Carbon Engineering to expand capacity of Direct Air Capture plant

carbon engineering

Squamish, BC-based cleantech startup, Carbon Engineering is expanding the capacity of the design for its first commercial Direct Air Capture (DAC) plant. The plant is currently being designed with a goal of removing carbon dioxide from the atmosphere and permanently storing it underground.

The startup said the expansion will allow its clients to remove more atmospheric CO₂.

Carbon Engineering’s plant will now be able to remove one million tons of CO₂ from the atmosphere each year, which is equivalent to the annual emissions of 250,000 average cars. This is double the previously expected capacity of 500,000 tons of CO₂ per year. The planned facility is being engineered in partnership with Oxy Low Carbon Ventures, a subsidiary of Occidental Petroleum Corporation.

“Over the last few years we have observed a growing consensus in the science and policy sectors that both aggressive emissions reductions and large-scale removal of CO₂ from the atmosphere is essential,” said Steve Oldham, CEO of Carbon Engineering. “Corporations are publicly committing to reduce their environmental footprints, and many are finding that while some of their emissions can be directly cut or reduced from within their activities, others are far more challenging. For these hard-to-eliminate emissions, the ability to remove an equivalent quantity of CO₂ directly from the atmosphere is a powerful new tool to include in their sustainability toolkits.”

The startup said this expansion will allow its clients to permanently and safely remove more atmospheric CO₂ as part of their emissions management and reduction plans, calling it a ‘critical’ tool for customers looking to achieve carbon neutrality in sectors that are difficult to decarbonize.

The DAC pilot began in 2015 when Carbon Engineering constructed a plant in Squamish. Its equipment was designed to accurately replicate the performance of commercial-scale modules. The company is currently still operating this DAC pilot for further testing and optimization. The company says when running, the plant captures and cleans about one ton of CO₂ per day.

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“By capturing CO₂ directly out of the air, DAC can eliminate any emissions, regardless of where and when they occurred,” Oldham noted. “The exact amount of carbon captured and permanently stored is measured, making this a verifiable and quantifiable solution for carbon dioxide removal, or ‘negative emissions’, that has the potential to be scaled up to capture and store huge quantities of atmospheric CO₂. ”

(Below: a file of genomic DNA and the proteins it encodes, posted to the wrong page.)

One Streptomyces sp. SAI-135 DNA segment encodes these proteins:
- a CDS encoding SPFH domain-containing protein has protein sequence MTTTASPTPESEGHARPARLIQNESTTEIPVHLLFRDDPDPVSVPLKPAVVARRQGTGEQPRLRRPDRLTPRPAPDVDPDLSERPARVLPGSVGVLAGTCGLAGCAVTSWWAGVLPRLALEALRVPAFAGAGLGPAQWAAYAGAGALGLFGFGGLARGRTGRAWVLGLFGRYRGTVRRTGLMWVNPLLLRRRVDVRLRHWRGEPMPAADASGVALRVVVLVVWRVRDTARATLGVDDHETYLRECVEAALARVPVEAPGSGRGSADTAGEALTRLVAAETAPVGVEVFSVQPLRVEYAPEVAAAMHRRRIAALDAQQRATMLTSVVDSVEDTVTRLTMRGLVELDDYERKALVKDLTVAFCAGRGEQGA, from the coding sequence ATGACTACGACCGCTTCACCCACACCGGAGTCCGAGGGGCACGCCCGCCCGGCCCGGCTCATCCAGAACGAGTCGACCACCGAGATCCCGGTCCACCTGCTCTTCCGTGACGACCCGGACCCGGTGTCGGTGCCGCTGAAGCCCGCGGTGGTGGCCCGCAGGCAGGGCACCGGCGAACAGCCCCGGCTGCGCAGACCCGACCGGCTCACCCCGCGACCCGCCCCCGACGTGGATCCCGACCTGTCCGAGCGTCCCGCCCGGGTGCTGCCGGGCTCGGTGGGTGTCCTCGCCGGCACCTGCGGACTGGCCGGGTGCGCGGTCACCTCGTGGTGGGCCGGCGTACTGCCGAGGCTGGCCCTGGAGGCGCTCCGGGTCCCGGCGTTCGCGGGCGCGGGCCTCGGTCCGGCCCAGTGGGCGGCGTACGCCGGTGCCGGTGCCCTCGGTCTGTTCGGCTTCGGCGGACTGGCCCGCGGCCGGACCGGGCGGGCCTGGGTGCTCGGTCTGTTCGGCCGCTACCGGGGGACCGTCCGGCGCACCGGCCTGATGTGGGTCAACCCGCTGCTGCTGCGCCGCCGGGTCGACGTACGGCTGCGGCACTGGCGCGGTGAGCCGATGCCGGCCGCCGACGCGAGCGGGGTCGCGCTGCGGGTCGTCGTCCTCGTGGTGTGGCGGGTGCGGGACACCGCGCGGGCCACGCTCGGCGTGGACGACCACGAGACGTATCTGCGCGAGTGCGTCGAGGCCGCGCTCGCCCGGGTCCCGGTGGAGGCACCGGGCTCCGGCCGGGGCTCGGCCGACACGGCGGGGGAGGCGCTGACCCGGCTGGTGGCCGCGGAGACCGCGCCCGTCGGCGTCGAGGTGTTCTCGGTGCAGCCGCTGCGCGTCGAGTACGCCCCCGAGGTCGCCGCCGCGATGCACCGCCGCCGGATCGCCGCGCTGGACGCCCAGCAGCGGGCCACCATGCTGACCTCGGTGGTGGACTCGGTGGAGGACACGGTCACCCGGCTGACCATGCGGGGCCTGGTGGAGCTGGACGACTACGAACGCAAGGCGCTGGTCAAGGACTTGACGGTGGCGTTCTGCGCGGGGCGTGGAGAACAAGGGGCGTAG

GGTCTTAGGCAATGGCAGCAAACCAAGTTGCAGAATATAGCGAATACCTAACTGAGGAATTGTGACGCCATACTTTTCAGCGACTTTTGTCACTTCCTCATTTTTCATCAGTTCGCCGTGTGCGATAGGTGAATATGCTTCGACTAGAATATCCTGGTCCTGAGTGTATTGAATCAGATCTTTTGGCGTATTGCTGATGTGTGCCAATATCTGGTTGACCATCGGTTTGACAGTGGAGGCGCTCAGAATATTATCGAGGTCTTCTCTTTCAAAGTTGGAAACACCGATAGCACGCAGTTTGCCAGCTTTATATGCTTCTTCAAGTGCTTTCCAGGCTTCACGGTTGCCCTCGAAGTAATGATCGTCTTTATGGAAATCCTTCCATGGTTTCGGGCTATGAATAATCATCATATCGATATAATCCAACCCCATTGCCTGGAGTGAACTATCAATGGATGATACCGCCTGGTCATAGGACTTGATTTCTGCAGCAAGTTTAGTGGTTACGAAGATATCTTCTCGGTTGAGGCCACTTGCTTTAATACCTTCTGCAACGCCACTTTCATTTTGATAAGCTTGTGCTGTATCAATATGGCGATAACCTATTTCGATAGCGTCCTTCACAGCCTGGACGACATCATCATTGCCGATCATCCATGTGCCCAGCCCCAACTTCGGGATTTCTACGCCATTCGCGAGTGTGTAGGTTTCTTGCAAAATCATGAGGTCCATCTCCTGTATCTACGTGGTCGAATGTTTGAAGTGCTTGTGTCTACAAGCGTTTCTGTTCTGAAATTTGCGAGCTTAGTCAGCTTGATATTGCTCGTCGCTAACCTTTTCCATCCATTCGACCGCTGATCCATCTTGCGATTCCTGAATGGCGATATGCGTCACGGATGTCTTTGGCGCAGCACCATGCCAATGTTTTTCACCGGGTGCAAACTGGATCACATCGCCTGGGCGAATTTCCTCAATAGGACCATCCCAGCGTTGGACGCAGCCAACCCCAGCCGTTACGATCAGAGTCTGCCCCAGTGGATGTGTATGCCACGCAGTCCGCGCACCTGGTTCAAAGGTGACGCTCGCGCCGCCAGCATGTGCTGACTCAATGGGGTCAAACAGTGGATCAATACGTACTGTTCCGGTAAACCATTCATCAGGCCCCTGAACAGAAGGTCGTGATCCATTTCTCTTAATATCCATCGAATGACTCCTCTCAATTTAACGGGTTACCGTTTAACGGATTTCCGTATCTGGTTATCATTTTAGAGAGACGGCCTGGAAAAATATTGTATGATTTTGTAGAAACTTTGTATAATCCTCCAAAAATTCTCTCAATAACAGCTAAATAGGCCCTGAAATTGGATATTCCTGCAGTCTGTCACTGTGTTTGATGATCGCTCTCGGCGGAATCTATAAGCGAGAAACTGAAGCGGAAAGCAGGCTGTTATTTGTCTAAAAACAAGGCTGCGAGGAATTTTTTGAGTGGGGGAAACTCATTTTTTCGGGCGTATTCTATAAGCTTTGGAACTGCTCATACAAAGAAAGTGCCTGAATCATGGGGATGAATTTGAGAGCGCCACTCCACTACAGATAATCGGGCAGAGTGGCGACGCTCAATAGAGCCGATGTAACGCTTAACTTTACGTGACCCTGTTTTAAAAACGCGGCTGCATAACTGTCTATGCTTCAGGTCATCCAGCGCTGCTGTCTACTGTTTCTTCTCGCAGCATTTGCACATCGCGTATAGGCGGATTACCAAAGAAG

Founded in 2009, Carbon Engineering aims to develop and commercialize technology that captures industrial-scale quantities of CO₂ directly from the atmosphere. In 2015, Sustainable Development Technology Canada invested $3 million into the company. This year, the company raised $25 million investment from the federal government, and a whopping $90 million CAD, the largest private investment made into DAC to date.

“We’re essentially providing a service, much like water treatment, sanitation, or waste disposal,” Oldham said. “But instead, we’re providing an air treatment service that removes the excess CO₂ in the atmosphere, which the scientists tell us is putting our planet at risk.”

Construction of the plant is slated to begin in 2021 and is expected to become operational within about two years.

Image courtesy Carbon Engineering

Isabelle Kirkwood

Isabelle Kirkwood

Isabelle is a Vancouver-based writer with 5+ years of experience in communications and journalism and a lifelong passion for telling stories. For over two years, she has reported on all sides of the Canadian startup ecosystem, from landmark venture deals to public policy, telling the stories of the founders putting Canadian tech on the map.

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